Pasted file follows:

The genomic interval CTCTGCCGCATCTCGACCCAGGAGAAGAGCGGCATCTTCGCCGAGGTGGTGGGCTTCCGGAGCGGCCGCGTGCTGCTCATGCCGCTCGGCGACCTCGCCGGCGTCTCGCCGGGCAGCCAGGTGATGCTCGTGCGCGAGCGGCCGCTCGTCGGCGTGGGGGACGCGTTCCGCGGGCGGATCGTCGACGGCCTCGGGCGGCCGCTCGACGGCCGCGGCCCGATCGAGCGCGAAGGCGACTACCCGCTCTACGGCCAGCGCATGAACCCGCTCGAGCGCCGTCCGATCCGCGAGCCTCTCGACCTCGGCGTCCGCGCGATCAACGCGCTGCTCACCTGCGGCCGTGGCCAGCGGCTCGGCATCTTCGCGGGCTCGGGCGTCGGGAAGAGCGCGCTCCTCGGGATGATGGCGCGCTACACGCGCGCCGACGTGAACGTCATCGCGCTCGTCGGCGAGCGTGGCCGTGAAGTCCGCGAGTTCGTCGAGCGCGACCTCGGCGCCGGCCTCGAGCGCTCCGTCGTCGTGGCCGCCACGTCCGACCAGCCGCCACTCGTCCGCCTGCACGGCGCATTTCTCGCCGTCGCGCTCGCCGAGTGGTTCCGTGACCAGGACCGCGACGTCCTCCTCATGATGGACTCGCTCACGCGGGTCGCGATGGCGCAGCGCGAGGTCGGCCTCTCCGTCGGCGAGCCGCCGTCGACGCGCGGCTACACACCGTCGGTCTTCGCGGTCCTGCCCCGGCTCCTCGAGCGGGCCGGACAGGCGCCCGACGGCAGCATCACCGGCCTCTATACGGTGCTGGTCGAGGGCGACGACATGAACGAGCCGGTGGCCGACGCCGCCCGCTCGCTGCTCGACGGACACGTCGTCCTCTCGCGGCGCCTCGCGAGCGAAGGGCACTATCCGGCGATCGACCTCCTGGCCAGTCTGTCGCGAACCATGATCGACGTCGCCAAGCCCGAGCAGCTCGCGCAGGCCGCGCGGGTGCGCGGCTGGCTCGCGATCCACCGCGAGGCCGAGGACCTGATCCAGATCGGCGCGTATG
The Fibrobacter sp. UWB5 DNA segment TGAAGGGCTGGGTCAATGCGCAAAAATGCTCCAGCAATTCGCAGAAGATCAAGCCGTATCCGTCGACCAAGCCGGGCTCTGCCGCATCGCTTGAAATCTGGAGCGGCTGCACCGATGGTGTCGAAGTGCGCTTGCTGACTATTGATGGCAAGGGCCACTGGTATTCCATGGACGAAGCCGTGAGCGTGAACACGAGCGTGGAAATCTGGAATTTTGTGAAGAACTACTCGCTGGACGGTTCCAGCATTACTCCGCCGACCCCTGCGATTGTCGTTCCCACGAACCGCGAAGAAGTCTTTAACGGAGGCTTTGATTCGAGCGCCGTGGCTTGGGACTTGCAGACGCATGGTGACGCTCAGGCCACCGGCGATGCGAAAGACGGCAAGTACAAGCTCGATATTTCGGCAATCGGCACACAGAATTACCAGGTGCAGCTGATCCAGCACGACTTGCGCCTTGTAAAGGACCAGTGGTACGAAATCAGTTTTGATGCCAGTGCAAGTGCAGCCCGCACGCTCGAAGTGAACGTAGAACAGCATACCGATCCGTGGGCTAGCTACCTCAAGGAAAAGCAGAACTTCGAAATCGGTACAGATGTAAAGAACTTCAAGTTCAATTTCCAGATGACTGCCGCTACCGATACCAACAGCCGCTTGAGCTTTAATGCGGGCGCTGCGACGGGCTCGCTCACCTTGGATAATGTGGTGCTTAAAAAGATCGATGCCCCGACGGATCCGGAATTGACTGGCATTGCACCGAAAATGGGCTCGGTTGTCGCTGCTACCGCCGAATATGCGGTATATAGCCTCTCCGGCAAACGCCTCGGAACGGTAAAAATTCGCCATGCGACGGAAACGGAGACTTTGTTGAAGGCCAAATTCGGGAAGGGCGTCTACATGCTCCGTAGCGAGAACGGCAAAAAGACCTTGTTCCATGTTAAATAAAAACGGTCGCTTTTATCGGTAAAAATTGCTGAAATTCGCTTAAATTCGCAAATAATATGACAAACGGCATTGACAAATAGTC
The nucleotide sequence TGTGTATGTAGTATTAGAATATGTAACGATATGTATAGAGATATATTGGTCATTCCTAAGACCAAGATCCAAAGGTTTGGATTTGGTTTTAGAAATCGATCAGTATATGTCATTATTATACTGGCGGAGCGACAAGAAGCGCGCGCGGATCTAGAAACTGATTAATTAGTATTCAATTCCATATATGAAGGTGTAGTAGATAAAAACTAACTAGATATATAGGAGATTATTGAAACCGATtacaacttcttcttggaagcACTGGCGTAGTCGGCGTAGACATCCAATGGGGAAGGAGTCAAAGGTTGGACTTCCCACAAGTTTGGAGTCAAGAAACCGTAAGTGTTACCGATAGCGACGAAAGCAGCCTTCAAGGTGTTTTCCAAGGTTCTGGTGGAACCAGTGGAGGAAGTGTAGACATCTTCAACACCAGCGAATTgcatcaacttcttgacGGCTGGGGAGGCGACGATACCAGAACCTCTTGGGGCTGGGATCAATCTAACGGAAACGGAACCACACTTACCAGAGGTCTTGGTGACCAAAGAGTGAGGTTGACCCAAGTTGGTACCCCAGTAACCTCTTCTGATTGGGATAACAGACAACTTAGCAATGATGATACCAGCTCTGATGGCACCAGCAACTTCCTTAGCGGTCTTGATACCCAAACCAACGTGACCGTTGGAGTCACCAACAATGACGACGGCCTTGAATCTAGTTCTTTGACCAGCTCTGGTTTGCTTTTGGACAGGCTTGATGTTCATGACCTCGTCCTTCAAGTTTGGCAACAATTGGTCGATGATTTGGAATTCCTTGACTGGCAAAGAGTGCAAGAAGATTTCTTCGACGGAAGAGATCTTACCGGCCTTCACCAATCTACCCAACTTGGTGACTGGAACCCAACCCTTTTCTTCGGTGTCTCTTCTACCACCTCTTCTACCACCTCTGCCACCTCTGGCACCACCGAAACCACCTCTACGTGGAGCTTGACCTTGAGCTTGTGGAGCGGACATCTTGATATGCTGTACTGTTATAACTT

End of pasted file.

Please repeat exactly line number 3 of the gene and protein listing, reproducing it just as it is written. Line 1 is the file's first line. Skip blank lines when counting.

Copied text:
The nucleotide sequence TGTGTATGTAGTATTAGAATATGTAACGATATGTATAGAGATATATTGGTCATTCCTAAGACCAAGATCCAAAGGTTTGGATTTGGTTTTAGAAATCGATCAGTATATGTCATTATTATACTGGCGGAGCGACAAGAAGCGCGCGCGGATCTAGAAACTGATTAATTAGTATTCAATTCCATATATGAAGGTGTAGTAGATAAAAACTAACTAGATATATAGGAGATTATTGAAACCGATtacaacttcttcttggaagcACTGGCGTAGTCGGCGTAGACATCCAATGGGGAAGGAGTCAAAGGTTGGACTTCCCACAAGTTTGGAGTCAAGAAACCGTAAGTGTTACCGATAGCGACGAAAGCAGCCTTCAAGGTGTTTTCCAAGGTTCTGGTGGAACCAGTGGAGGAAGTGTAGACATCTTCAACACCAGCGAATTgcatcaacttcttgacGGCTGGGGAGGCGACGATACCAGAACCTCTTGGGGCTGGGATCAATCTAACGGAAACGGAACCACACTTACCAGAGGTCTTGGTGACCAAAGAGTGAGGTTGACCCAAGTTGGTACCCCAGTAACCTCTTCTGATTGGGATAACAGACAACTTAGCAATGATGATACCAGCTCTGATGGCACCAGCAACTTCCTTAGCGGTCTTGATACCCAAACCAACGTGACCGTTGGAGTCACCAACAATGACGACGGCCTTGAATCTAGTTCTTTGACCAGCTCTGGTTTGCTTTTGGACAGGCTTGATGTTCATGACCTCGTCCTTCAAGTTTGGCAACAATTGGTCGATGATTTGGAATTCCTTGACTGGCAAAGAGTGCAAGAAGATTTCTTCGACGGAAGAGATCTTACCGGCCTTCACCAATCTACCCAACTTGGTGACTGGAACCCAACCCTTTTCTTCGGTGTCTCTTCTACCACCTCTTCTACCACCTCTGCCACCTCTGGCACCACCGAAACCACCTCTACGTGGAGCTTGACCTTGAGCTTGTGGAGCGGACATCTTGATATGCTGTACTGTTATAACTT